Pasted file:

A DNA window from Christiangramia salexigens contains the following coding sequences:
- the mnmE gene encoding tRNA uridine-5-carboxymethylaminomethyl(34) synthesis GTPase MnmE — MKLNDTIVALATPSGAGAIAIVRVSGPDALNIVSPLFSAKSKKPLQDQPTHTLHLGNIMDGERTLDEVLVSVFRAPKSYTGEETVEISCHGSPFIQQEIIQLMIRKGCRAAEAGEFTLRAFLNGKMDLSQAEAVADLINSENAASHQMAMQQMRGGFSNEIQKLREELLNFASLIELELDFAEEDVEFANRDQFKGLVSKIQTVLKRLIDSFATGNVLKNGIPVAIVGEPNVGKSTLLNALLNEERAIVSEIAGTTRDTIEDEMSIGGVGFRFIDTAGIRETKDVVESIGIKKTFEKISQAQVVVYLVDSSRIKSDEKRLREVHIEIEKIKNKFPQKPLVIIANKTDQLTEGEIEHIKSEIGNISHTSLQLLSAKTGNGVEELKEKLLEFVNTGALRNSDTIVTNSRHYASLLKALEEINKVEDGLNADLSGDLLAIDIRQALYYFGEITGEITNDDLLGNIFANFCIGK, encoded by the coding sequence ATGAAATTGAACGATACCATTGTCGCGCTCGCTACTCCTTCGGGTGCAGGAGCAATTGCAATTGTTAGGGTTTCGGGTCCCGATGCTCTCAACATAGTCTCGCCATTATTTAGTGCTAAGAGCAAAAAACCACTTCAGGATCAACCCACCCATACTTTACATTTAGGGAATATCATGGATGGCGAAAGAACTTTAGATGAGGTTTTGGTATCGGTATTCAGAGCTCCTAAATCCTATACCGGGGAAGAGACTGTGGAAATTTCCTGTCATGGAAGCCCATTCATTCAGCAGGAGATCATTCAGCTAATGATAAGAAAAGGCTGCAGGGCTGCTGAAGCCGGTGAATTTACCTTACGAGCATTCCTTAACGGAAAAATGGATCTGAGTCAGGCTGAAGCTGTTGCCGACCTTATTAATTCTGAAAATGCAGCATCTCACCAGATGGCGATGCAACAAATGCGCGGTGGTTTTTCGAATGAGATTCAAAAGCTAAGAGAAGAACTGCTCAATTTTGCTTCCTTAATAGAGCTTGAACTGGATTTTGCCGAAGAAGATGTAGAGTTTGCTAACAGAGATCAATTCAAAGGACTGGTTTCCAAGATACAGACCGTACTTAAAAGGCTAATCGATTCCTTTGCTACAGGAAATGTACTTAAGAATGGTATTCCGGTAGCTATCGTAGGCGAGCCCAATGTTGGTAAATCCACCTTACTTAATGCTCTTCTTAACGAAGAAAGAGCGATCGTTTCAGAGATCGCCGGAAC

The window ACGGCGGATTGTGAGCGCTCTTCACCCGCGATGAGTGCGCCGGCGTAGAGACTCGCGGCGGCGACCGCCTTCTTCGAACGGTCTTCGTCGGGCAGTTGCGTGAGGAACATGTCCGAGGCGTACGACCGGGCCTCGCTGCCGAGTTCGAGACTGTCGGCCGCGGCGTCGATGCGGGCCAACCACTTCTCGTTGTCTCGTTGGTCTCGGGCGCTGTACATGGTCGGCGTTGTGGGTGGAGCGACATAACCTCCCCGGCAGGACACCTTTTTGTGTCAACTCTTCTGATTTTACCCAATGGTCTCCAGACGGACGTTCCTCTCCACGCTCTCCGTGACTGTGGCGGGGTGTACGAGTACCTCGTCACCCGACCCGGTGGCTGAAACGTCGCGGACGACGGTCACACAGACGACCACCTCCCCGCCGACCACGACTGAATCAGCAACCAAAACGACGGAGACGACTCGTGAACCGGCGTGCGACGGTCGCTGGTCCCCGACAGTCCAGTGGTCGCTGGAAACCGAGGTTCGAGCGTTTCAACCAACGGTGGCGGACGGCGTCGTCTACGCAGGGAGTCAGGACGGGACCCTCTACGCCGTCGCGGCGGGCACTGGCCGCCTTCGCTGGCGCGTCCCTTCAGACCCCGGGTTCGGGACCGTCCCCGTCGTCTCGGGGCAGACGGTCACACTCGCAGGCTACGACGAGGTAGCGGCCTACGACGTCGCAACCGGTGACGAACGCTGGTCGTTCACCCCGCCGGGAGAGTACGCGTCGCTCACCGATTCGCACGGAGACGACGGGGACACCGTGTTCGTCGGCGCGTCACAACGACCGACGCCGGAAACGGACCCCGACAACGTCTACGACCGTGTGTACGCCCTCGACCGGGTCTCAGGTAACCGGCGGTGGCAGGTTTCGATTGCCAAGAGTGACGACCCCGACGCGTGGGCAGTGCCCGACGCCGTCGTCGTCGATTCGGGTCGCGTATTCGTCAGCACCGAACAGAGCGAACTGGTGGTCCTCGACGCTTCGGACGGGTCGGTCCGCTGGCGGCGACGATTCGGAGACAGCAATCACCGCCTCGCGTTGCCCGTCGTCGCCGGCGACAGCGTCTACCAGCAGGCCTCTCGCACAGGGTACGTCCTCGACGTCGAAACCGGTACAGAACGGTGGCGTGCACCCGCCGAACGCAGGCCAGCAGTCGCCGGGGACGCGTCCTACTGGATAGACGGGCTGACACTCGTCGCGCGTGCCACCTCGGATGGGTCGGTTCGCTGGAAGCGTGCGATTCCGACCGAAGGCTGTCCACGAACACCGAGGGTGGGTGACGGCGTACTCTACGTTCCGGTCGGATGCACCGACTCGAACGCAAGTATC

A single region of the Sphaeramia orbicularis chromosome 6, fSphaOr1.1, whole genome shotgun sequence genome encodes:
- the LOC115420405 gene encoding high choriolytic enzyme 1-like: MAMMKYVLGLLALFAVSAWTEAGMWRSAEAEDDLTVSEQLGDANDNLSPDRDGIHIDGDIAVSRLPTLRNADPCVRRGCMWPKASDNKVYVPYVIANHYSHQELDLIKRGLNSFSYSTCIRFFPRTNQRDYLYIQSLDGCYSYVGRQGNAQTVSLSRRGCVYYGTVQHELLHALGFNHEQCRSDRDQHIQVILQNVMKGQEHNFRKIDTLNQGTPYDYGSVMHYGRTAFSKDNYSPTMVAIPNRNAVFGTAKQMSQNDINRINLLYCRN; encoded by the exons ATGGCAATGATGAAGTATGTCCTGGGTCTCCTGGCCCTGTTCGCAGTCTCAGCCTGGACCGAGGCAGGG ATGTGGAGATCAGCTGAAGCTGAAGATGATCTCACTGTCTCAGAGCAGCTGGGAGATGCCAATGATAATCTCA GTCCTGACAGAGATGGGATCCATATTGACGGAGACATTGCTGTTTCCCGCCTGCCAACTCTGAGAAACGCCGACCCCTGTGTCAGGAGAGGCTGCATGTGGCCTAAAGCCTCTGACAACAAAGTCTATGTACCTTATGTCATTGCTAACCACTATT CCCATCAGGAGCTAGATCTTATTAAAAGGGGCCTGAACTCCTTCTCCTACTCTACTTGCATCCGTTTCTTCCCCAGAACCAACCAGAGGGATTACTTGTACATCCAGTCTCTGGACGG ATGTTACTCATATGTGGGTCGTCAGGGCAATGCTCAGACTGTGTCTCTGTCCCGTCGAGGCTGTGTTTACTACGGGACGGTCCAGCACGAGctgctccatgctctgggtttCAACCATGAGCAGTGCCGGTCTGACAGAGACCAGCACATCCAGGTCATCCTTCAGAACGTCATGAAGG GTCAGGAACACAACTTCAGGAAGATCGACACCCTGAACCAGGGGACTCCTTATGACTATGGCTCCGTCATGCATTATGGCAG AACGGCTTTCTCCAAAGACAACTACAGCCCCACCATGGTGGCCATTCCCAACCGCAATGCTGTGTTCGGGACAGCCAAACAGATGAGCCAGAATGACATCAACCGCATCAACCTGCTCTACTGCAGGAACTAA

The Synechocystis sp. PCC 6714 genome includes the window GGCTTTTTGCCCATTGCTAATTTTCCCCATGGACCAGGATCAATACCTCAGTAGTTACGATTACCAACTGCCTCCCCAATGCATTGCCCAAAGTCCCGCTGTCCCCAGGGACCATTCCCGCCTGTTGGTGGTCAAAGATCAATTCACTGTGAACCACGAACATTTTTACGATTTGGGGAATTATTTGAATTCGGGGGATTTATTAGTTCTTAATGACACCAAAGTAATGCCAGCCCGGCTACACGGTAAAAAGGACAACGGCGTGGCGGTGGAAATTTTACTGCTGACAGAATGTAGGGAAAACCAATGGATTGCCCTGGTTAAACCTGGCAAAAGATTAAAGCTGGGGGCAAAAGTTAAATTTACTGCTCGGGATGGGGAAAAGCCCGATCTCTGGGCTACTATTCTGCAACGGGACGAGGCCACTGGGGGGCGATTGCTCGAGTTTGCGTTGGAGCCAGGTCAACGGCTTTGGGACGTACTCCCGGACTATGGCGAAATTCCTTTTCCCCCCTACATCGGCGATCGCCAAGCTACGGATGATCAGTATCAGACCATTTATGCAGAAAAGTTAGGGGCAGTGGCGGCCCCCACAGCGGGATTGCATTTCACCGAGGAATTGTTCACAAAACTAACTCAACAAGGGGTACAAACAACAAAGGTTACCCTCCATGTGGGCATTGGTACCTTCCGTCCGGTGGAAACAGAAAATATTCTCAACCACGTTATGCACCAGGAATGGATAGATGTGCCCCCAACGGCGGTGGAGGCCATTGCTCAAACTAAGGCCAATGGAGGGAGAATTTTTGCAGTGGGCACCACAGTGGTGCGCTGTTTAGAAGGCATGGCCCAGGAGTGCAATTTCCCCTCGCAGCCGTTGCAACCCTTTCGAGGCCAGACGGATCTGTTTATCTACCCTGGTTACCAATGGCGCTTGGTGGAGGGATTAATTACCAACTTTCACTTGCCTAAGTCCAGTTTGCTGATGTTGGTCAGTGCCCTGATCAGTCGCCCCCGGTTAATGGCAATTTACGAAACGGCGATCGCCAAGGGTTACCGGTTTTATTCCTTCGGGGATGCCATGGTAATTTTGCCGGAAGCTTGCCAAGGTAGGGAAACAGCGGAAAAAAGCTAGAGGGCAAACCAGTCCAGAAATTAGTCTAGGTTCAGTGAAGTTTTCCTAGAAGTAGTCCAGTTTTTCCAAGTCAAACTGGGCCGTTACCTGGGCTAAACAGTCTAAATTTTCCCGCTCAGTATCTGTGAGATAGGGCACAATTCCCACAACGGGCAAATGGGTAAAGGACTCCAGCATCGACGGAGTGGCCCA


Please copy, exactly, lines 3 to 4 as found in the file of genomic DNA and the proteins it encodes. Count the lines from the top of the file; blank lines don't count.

The window ACGGCGGATTGTGAGCGCTCTTCACCCGCGATGAGTGCGCCGGCGTAGAGACTCGCGGCGGCGACCGCCTTCTTCGAACGGTCTTCGTCGGGCAGTTGCGTGAGGAACATGTCCGAGGCGTACGACCGGGCCTCGCTGCCGAGTTCGAGACTGTCGGCCGCGGCGTCGATGCGGGCCAACCACTTCTCGTTGTCTCGTTGGTCTCGGGCGCTGTACATGGTCGGCGTTGTGGGTGGAGCGACATAACCTCCCCGGCAGGACACCTTTTTGTGTCAACTCTTCTGATTTTACCCAATGGTCTCCAGACGGACGTTCCTCTCCACGCTCTCCGTGACTGTGGCGGGGTGTACGAGTACCTCGTCACCCGACCCGGTGGCTGAAACGTCGCGGACGACGGTCACACAGACGACCACCTCCCCGCCGACCACGACTGAATCAGCAACCAAAACGACGGAGACGACTCGTGAACCGGCGTGCGACGGTCGCTGGTCCCCGACAGTCCAGTGGTCGCTGGAAACCGAGGTTCGAGCGTTTCAACCAACGGTGGCGGACGGCGTCGTCTACGCAGGGAGTCAGGACGGGACCCTCTACGCCGTCGCGGCGGGCACTGGCCGCCTTCGCTGGCGCGTCCCTTCAGACCCCGGGTTCGGGACCGTCCCCGTCGTCTCGGGGCAGACGGTCACACTCGCAGGCTACGACGAGGTAGCGGCCTACGACGTCGCAACCGGTGACGAACGCTGGTCGTTCACCCCGCCGGGAGAGTACGCGTCGCTCACCGATTCGCACGGAGACGACGGGGACACCGTGTTCGTCGGCGCGTCACAACGACCGACGCCGGAAACGGACCCCGACAACGTCTACGACCGTGTGTACGCCCTCGACCGGGTCTCAGGTAACCGGCGGTGGCAGGTTTCGATTGCCAAGAGTGACGACCCCGACGCGTGGGCAGTGCCCGACGCCGTCGTCGTCGATTCGGGTCGCGTATTCGTCAGCACCGAACAGAGCGAACTGGTGGTCCTCGACGCTTCGGACGGGTCGGTCCGCTGGCGGCGACGATTCGGAGACAGCAATCACCGCCTCGCGTTGCCCGTCGTCGCCGGCGACAGCGTCTACCAGCAGGCCTCTCGCACAGGGTACGTCCTCGACGTCGAAACCGGTACAGAACGGTGGCGTGCACCCGCCGAACGCAGGCCAGCAGTCGCCGGGGACGCGTCCTACTGGATAGACGGGCTGACACTCGTCGCGCGTGCCACCTCGGATGGGTCGGTTCGCTGGAAGCGTGCGATTCCGACCGAAGGCTGTCCACGAACACCGAGGGTGGGTGACGGCGTACTCTACGTTCCGGTCGGATGCACCGACTCGAACGCAAGTATC

A single region of the Sphaeramia orbicularis chromosome 6, fSphaOr1.1, whole genome shotgun sequence genome encodes: